In the latest policy address, Chief Executive Carrie Lam stated the Lantau Tomorrow Vision project “should not be subject to further delay”. Legco’s finance committee has already passed an HKD550 million study for this controversial project. It may seem like the beginning of the end, but many remain determined in defending Lantau. We have initiated its “Save our Lantau” flag campaign with more than 400 businesses joining. We spoke to 10 small businesses – all with different backgrounds – to understand their insistence in safeguarding Lantau. In urging a halt on Lantau Tomorrow Vision, these underdogs remain unfazed and hold their “Save our Lantau” banner high.
A looming ecological disaster
The first phase of Lantau Tomorrow Vision involves a 1,000-hectare sea reclamation, spanning ten years and will cause unimaginable environmental consequences. Mrs Chi moved to Lantau’s Shui Hau village 20 years ago after getting married and runs the Shui Hau Inn Store in the holidays. She and her husband, who was a Lantau native, have always been sceptical of the project’s environmental cost. “We won’t know how bad the pollution will be, and it will be irreversible no matter how much you spend. It’s like dropping ink into a glass of water, just one drop, and the whole glass is spoilt,” she said.
The environmental concern is also felt by Gary Brightman, a hipster running the Vibe bookstore in Mui Wo. He sees Lantau, where he has lived for the past 11 years, as his final resting place, because of its unique ecological value. “Lantau is the lung of Hong Kong and is full of undiscovered natural wonders”, he said. He is also worried that the dust and other pollutants would detriment the environment and living standard over a long duration if the project goes ahead.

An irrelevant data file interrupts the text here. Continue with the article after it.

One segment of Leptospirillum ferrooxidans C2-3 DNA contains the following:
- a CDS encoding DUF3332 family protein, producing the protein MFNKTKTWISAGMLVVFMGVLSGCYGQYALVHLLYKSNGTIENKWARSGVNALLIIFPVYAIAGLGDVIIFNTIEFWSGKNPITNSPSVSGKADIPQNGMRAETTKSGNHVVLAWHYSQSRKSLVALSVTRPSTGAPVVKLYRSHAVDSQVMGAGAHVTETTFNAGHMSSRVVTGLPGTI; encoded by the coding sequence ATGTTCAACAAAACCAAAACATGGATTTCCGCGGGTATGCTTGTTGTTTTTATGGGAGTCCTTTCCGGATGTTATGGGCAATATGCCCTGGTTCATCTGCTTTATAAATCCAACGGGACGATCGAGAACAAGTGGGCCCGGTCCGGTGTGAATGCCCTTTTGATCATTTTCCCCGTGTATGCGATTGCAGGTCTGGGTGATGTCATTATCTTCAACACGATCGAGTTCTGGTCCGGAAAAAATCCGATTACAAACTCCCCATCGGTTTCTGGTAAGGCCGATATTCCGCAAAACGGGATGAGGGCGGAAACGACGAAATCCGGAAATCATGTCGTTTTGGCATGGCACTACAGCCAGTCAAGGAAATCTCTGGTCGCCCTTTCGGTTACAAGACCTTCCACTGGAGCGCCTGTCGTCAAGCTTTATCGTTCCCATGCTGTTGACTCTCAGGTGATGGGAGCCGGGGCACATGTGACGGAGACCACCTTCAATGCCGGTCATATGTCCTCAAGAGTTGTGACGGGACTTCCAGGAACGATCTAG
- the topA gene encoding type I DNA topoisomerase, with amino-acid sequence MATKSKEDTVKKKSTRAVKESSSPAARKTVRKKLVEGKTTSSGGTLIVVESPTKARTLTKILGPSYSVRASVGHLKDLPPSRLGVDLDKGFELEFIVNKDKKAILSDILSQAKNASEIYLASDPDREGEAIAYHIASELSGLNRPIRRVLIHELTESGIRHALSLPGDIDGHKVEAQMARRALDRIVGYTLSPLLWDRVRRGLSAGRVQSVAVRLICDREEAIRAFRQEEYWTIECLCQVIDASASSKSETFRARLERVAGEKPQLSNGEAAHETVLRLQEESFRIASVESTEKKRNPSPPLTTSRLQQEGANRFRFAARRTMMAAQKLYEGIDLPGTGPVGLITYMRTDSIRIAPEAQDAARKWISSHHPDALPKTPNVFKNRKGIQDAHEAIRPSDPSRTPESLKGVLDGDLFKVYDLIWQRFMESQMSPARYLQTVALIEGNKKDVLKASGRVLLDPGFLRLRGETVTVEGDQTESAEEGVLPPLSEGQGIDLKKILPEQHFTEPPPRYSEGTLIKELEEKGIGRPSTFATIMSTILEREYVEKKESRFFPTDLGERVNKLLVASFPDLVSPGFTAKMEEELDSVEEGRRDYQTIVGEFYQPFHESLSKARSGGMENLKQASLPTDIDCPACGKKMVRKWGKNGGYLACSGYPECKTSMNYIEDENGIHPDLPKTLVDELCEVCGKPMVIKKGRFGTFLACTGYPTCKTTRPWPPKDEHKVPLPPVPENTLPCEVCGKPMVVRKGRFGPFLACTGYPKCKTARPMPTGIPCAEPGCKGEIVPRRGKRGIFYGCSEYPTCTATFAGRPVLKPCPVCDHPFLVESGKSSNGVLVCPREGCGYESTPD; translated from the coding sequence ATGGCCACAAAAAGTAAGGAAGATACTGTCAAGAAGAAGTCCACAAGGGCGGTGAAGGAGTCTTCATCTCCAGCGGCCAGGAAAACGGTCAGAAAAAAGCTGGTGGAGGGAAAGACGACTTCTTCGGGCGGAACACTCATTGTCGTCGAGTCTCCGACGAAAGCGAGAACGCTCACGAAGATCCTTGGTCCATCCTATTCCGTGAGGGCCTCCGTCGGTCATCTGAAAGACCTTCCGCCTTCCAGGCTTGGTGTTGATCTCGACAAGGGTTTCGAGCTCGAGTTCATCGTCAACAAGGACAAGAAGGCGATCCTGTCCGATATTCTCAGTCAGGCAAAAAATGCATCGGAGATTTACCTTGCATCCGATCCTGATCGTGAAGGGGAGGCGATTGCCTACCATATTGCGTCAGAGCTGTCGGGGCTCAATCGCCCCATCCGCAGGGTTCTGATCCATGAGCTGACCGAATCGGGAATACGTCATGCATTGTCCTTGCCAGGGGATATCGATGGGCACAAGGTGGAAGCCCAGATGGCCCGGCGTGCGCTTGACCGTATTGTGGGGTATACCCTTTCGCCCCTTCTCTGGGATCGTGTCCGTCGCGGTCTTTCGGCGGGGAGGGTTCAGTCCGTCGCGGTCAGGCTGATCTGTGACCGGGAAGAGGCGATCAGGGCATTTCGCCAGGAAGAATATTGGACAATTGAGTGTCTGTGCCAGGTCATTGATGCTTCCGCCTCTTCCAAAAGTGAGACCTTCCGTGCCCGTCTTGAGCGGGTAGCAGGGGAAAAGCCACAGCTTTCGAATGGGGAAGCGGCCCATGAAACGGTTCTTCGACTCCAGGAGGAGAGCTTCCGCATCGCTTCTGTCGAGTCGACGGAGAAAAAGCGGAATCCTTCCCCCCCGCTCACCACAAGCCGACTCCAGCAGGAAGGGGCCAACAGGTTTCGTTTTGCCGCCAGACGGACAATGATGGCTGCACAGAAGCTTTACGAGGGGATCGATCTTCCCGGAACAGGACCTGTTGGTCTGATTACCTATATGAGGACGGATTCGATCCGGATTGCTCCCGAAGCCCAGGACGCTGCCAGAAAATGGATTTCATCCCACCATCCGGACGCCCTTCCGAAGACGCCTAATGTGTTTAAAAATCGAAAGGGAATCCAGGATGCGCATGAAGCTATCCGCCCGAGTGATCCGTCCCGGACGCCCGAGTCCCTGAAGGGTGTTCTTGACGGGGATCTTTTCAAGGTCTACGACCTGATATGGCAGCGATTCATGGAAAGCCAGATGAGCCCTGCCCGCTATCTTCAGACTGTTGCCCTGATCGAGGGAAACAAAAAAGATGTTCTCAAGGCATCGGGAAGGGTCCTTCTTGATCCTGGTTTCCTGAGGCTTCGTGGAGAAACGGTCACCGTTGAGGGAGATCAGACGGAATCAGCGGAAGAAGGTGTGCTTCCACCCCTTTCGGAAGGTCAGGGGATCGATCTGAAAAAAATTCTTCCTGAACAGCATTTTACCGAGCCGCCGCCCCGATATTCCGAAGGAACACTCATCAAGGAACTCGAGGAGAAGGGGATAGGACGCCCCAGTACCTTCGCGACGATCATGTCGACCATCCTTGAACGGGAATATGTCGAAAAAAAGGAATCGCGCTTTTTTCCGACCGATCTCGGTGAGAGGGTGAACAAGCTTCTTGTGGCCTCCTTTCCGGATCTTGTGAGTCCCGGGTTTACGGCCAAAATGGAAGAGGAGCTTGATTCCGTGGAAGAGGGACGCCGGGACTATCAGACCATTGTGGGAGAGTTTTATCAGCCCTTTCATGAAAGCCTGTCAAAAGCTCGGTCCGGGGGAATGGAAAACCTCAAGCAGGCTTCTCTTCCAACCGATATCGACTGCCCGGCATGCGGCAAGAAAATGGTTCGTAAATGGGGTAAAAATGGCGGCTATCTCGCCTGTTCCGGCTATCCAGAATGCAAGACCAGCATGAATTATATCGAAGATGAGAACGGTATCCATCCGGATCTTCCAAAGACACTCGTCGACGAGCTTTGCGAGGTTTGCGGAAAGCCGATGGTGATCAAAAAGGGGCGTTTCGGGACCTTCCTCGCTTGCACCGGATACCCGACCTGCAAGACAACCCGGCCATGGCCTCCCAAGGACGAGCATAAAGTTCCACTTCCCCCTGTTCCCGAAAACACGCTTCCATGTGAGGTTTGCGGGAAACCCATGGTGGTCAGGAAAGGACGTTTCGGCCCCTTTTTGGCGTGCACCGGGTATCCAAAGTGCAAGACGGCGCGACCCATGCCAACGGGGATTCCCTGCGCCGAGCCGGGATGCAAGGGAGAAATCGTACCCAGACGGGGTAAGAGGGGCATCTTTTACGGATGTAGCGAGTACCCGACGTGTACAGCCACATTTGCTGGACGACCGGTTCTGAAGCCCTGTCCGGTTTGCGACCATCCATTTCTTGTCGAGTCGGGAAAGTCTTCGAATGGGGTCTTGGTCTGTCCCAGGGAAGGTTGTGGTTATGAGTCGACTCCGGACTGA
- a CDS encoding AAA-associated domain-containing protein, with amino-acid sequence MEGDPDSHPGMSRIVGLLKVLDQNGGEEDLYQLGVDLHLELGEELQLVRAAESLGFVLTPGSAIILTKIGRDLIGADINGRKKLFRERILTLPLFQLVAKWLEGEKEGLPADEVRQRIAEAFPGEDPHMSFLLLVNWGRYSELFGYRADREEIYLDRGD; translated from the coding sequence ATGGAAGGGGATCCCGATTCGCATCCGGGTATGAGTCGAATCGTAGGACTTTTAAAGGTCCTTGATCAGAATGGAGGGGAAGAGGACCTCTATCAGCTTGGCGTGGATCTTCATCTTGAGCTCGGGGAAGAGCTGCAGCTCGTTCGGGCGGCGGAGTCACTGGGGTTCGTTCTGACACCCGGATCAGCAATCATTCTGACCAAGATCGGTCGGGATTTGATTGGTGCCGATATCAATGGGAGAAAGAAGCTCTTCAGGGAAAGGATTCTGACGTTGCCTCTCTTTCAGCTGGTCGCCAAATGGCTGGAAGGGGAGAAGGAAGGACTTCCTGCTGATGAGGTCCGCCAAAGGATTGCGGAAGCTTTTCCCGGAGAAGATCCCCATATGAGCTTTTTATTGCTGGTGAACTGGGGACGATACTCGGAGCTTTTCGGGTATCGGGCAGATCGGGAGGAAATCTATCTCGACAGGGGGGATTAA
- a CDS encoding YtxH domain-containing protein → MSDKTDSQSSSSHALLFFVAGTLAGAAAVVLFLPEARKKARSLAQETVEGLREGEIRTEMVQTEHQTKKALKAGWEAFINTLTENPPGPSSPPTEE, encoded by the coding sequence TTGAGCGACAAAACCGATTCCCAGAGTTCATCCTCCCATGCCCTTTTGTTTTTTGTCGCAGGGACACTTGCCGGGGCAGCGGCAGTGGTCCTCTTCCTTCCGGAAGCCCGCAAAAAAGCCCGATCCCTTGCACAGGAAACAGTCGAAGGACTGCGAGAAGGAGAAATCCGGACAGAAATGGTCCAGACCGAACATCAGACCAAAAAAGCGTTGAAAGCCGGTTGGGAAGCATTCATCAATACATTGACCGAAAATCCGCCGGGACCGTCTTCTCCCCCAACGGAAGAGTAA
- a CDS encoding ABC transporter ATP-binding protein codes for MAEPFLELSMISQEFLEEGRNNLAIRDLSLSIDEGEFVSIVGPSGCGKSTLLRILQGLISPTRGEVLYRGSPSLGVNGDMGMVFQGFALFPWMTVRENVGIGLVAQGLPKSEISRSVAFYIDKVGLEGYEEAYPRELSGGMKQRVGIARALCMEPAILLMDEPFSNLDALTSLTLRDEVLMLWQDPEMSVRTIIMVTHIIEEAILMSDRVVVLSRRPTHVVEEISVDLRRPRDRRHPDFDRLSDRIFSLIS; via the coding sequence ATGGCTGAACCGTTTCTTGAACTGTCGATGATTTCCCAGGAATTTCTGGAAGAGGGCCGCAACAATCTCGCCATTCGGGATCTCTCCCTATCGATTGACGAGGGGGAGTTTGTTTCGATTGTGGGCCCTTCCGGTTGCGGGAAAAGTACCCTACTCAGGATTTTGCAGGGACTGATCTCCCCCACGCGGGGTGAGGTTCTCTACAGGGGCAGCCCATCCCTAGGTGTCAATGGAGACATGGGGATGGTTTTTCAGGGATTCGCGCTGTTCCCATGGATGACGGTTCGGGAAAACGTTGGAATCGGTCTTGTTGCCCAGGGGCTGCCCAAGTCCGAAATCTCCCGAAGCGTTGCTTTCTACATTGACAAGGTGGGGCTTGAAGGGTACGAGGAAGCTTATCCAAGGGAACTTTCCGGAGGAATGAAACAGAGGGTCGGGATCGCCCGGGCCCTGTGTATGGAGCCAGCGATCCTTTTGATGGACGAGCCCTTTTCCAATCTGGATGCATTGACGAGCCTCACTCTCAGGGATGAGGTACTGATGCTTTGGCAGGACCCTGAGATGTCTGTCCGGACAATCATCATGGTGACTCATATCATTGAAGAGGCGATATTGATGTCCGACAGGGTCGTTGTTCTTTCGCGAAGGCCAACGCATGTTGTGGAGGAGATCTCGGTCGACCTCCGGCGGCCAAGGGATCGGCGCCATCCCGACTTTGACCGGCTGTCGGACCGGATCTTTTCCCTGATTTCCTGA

Residents aside, marine life will take the brunt first than anyone else. While humans may voice out, how could nature defend itself? “Natural resources like oceans are already shrinking. How could animals survive?” asked Po. In her fifties, this animal-lover returned to Hong Kong from the Netherlands recently to run her noodle shop – Dor Dor Cart Noodles. She thinks the reclamation project will further strip marine creatures of their living rights, “think in their shoes: if we are those animals, how are we supposed to cope?”
Future generations – not just nature – are at stake. Nicole, who owns a naked buy shop called Seed, wonders whether future generations would have any ecological resources left if the project goes ahead. “First, the developers targeted the country parks. Now they’re going for our seas. I don’t want our children to live in a place without oceans and country parks. You can’t build a roadside park and call it a country park, can you?”
To Lung, owner of the Purple Dragon Snack stall, developing Lantau may fundamentally alter Hong Kong’s natural environment. “It might end our last piece of untouched land and tranquillity. There is not much ocean left, and is Hong Kong still Hong Kong without natural scenery?” he asked.
With staggering environmental impact, KK, an urban designer, questions the project’s impact assessment’s credibility. He runs a House of Salvage, a thrift shop he calls an “orphanage of second-hand items” and promotes reusing and recycling. The avid environmentalist criticised the project as it would cause severe environmental damage, “The Netherlands is doing everything to relief floods, and we’re spending a fortune building an island that might sink, have we ever considered its feasibility? Can our ecology cope, or do they think we’re stupid?”
A flattened landscape and altered community